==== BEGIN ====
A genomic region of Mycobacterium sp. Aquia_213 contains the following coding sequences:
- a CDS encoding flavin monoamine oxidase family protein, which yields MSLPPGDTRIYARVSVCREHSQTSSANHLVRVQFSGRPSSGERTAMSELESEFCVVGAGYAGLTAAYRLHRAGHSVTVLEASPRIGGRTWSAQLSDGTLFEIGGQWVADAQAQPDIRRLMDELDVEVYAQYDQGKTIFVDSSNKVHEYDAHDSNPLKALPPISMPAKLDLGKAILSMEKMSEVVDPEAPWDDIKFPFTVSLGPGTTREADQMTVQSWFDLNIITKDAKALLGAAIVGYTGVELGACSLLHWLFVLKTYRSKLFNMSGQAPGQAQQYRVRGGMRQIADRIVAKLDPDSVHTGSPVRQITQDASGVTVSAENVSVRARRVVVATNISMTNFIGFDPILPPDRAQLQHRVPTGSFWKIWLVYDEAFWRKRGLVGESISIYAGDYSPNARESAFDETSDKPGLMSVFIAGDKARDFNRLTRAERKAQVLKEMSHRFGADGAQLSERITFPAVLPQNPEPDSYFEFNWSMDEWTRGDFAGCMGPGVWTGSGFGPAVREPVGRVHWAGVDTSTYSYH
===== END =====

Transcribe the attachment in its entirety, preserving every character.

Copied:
A genomic region of Mycobacterium sp. Aquia_213 contains the following coding sequences:
- a CDS encoding flavin monoamine oxidase family protein, which yields MSLPPGDTRIYARVSVCREHSQTSSANHLVRVQFSGRPSSGERTAMSELESEFCVVGAGYAGLTAAYRLHRAGHSVTVLEASPRIGGRTWSAQLSDGTLFEIGGQWVADAQAQPDIRRLMDELDVEVYAQYDQGKTIFVDSSNKVHEYDAHDSNPLKALPPISMPAKLDLGKAILSMEKMSEVVDPEAPWDDIKFPFTVSLGPGTTREADQMTVQSWFDLNIITKDAKALLGAAIVGYTGVELGACSLLHWLFVLKTYRSKLFNMSGQAPGQAQQYRVRGGMRQIADRIVAKLDPDSVHTGSPVRQITQDASGVTVSAENVSVRARRVVVATNISMTNFIGFDPILPPDRAQLQHRVPTGSFWKIWLVYDEAFWRKRGLVGESISIYAGDYSPNARESAFDETSDKPGLMSVFIAGDKARDFNRLTRAERKAQVLKEMSHRFGADGAQLSERITFPAVLPQNPEPDSYFEFNWSMDEWTRGDFAGCMGPGVWTGSGFGPAVREPVGRVHWAGVDTSTYSYH